After that family reunion, we took a tour of the breath-taking Carlsbad Caverns located just west of Hobbs, NM.  I was particularly impressed with the way they had rigged up muted hammers, on some of the various sized stalagmites, which could be activated by electronics, and played from a keyboard like an organ.  We stayed long enough at the caverns to watch the evening exit of thousands of Mexican free-tailed bats from the depths of the caverns that darkened the sky.

We stopped to investigate the unusual formations at the Petrified Forest National Park in eastern Arizona.  It’s amazing to me how the trees in this forest became petrified (225 million years old) instead of rotting away as most dead trees do.  Many of the petrified logs had spectacularly different color arrangements.   DiVoran’s mom and dad were ‘rock hounds’ and we bought a few small samples, at the curios shop, for them to do their lapidary magic on.

—–To Be Continued—–

Bill is a retired Mechanical engineer living with his wonderful artist/writer wife, DiVoran, of 63 years in Titusville, Florida. He was born and raised in the Southwest, did a tour of duty with the U.S. Navy, attended Northrop University in Southern California and ended up working on America’s Manned Space Program for 35 years. He currently is retired and spends most of his time building and flying R/C model airplanes, traveling, writing blogs about his travels for Word Press and supporting his wife’s hobbies with framing, editing and marketing.  He also volunteers with a local church Car Care Ministry and as a tour guide at the Valiant Air Command Warbird Museum there in Titusville.  Bill has two wonderful children, two outstanding grandchildren, and a loving sister and her husband, all of whom also live in Central Florida, so he and DiVoran are rewarded by having family close to spend lots of quality time with.

One of Bill’s favorite Scriptures is:  John 10:10

Fishing With Ivan Part 3B

10 Mar

A Slice of Life

Bill Lites

At the end of that first fishing day in Astoria (caught no fish), Ivan cooked up the Dungeness crabs, we had caught, for our dinner and DiVoran said she remembers, “That first evening, when Ivan put that dead crab on my plate, I was not too fond of the idea of eating one of those ugly creatures staring up at me.  But once I got past the stare and started eating, I discovered it wasn’t bad.  Each evening Ivan would cook the crabs they had caught that day, on the small stove in the motel for us for our dinner.  Before the trip was over, I had decided that from now on, crab meat dipped in melted butter would be one of my favorite foods.”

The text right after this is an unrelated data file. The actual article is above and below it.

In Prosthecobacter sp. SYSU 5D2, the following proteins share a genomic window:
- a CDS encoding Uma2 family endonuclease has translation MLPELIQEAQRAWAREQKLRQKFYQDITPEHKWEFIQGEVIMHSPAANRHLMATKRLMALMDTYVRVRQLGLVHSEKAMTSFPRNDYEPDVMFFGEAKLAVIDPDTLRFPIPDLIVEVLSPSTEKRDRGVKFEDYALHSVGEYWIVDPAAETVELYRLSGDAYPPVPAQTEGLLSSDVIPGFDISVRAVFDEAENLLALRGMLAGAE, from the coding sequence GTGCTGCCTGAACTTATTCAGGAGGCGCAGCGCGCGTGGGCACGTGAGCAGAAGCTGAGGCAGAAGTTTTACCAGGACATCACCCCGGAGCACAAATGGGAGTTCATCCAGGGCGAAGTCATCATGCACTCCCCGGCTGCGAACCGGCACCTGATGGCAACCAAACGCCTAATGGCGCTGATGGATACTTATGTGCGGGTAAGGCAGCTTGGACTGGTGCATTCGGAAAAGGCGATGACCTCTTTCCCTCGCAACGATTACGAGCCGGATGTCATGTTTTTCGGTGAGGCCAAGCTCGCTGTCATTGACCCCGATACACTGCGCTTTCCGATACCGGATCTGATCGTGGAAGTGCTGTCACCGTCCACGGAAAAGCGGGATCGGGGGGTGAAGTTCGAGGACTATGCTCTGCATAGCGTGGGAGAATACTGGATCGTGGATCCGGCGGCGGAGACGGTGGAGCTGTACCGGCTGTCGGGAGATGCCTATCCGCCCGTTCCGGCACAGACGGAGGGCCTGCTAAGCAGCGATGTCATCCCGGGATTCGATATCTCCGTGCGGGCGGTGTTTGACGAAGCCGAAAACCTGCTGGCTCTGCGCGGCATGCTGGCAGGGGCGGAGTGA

Photo credit ClipArtMaq.com

DiVoran also remembers that while the men were fishing, she and her mom took the children on adventures into different parts of the woods around town.  She said, “We walked up soft trails with fallen leaves in the coolness of the shade of the overhanging pines.  The kids were interested in all the sights and sounds along the trails.  Then as we descended back into the neighborhoods, we would see home gardens alive with beautiful flowers such as purple Hydrangea, Day Lilies, and delicate plants with tiny blue lace-like flowers.“

 “One day as we made our way back toward our motel, we were joined by a happy little dog who graciously escorted us all the way to the motel to meet Bill and Ivan.  Of course, the children fell in love with the dog and asked if they could keep him.  We gave them a little story about how valuable such a dog must be to a community like this one. The little dog that followed us around was doing his job, looking after us just as he would all the other visitors who came to town.”  She also told me that, “We always had a nice lunch at a diner there in town while the men were eating their sandwiches out of the boat.”